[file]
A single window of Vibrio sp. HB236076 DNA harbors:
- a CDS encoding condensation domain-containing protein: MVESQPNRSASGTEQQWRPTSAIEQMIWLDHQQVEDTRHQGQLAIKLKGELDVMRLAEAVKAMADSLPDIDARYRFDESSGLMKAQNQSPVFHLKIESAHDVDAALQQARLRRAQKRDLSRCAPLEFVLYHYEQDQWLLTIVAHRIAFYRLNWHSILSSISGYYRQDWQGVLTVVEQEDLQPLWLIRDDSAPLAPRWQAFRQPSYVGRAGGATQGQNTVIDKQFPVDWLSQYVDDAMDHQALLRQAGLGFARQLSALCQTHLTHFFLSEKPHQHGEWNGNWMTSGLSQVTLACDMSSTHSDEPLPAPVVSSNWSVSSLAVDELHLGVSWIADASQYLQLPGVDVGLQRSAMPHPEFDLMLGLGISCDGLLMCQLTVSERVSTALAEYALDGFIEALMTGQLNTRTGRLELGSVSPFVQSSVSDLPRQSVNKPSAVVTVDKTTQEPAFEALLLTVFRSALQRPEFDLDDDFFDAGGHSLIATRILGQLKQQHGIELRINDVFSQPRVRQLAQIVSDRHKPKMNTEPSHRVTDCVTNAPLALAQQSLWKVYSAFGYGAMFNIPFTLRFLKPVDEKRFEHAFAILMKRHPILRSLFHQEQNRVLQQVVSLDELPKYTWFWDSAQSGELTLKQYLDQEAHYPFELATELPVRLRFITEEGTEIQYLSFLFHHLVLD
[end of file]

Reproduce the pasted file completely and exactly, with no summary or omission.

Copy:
A single window of Vibrio sp. HB236076 DNA harbors:
- a CDS encoding condensation domain-containing protein: MVESQPNRSASGTEQQWRPTSAIEQMIWLDHQQVEDTRHQGQLAIKLKGELDVMRLAEAVKAMADSLPDIDARYRFDESSGLMKAQNQSPVFHLKIESAHDVDAALQQARLRRAQKRDLSRCAPLEFVLYHYEQDQWLLTIVAHRIAFYRLNWHSILSSISGYYRQDWQGVLTVVEQEDLQPLWLIRDDSAPLAPRWQAFRQPSYVGRAGGATQGQNTVIDKQFPVDWLSQYVDDAMDHQALLRQAGLGFARQLSALCQTHLTHFFLSEKPHQHGEWNGNWMTSGLSQVTLACDMSSTHSDEPLPAPVVSSNWSVSSLAVDELHLGVSWIADASQYLQLPGVDVGLQRSAMPHPEFDLMLGLGISCDGLLMCQLTVSERVSTALAEYALDGFIEALMTGQLNTRTGRLELGSVSPFVQSSVSDLPRQSVNKPSAVVTVDKTTQEPAFEALLLTVFRSALQRPEFDLDDDFFDAGGHSLIATRILGQLKQQHGIELRINDVFSQPRVRQLAQIVSDRHKPKMNTEPSHRVTDCVTNAPLALAQQSLWKVYSAFGYGAMFNIPFTLRFLKPVDEKRFEHAFAILMKRHPILRSLFHQEQNRVLQQVVSLDELPKYTWFWDSAQSGELTLKQYLDQEAHYPFELATELPVRLRFITEEGTEIQYLSFLFHHLVLD